Do you ever have that gnawing feeling in your stomach, like you don’t belong or don’t have what it takes to fit in? I know I’ve felt that way far too many times. If you are like me and have a habit of struggling with a lack of self-confidence, it’s helpful to know what’s normal and when to pay closer attention to your mental health.
By the time you finish reading this, you should understand where the boundaries are for you so that you don’t do life simply believing that all the confident people around you have it all figured out, and you are the only one who feels like they don’t have what it takes to live a life you love.
The Signs of Confidence and How to Know If You Are On Track
Self Esteem vs Self Doubt
These signs of confidence may include:
- An ability to admit your mistakes without feeling the need to punish yourself for them
- An understanding that you can improve at anything, but also a belief in what you are already good at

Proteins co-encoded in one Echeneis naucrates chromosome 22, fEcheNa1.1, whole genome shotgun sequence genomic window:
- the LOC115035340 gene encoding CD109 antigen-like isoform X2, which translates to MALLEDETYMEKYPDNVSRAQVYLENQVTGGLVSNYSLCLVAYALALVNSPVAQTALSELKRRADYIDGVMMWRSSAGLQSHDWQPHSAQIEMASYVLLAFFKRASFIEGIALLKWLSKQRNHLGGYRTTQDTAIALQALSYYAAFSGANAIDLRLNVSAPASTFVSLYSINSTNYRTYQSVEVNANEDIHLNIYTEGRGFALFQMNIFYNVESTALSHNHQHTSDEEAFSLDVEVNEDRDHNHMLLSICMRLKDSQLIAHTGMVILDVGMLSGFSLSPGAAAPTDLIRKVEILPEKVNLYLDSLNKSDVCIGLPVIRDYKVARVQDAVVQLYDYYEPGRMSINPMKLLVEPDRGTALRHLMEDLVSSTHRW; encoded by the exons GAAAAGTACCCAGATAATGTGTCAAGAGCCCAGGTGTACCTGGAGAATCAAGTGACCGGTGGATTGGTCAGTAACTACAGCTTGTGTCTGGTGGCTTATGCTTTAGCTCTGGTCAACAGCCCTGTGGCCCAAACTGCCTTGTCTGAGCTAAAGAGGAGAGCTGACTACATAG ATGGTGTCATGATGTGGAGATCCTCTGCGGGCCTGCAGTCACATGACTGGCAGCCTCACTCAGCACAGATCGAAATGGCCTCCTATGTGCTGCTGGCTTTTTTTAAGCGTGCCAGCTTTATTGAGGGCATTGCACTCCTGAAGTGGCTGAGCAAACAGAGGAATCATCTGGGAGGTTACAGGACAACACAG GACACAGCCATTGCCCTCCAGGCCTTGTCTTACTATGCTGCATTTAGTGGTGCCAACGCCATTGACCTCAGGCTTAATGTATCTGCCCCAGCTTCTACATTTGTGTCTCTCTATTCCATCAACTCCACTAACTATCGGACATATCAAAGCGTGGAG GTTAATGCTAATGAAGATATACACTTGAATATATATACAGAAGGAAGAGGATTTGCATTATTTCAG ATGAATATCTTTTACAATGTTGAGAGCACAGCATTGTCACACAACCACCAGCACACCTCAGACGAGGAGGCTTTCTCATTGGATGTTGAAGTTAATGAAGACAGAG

- A willingness to take on new challenges and experiences, even if they make you feel uncomfortable or anxious at times
- A realization that nobody is perfect, and everybody occasionally makes mistakes
- A focus on the opportunities that come from failure as well as success
- Acceptance of yourself and others; lack of judgment
- An understanding that you cannot control everything—and how to deal successfully with this fact
- Ability to live in the present rather than worrying about what will happen in the future or dwelling on the past
- Believing in your own abilities, even if they are different from those around you
- Respect for yourself and others without elevating yourself above anyone else
- Believing that you have something to offer the world–that your perspective is valuable.
What does self-confidence look like?
First off, a great way to get rid of poor self-esteem is by paying attention to your body language.
If you can learn to control your body in different ways, you will begin to get access to your headspace. Low self-confidence will be a thing of the past.
- Head Held High
- Shoulders Back
- Walk with Purpose
- Well Groomed
- Looking Others in the Eye
- Focused on the Good Things Going on in Your Life
- Taking Responsibility for Your Life
Regardless of your body image, spend a lot of time walking tall with your head held high. Make a conscious decision to smile (even when you don’t feel like it)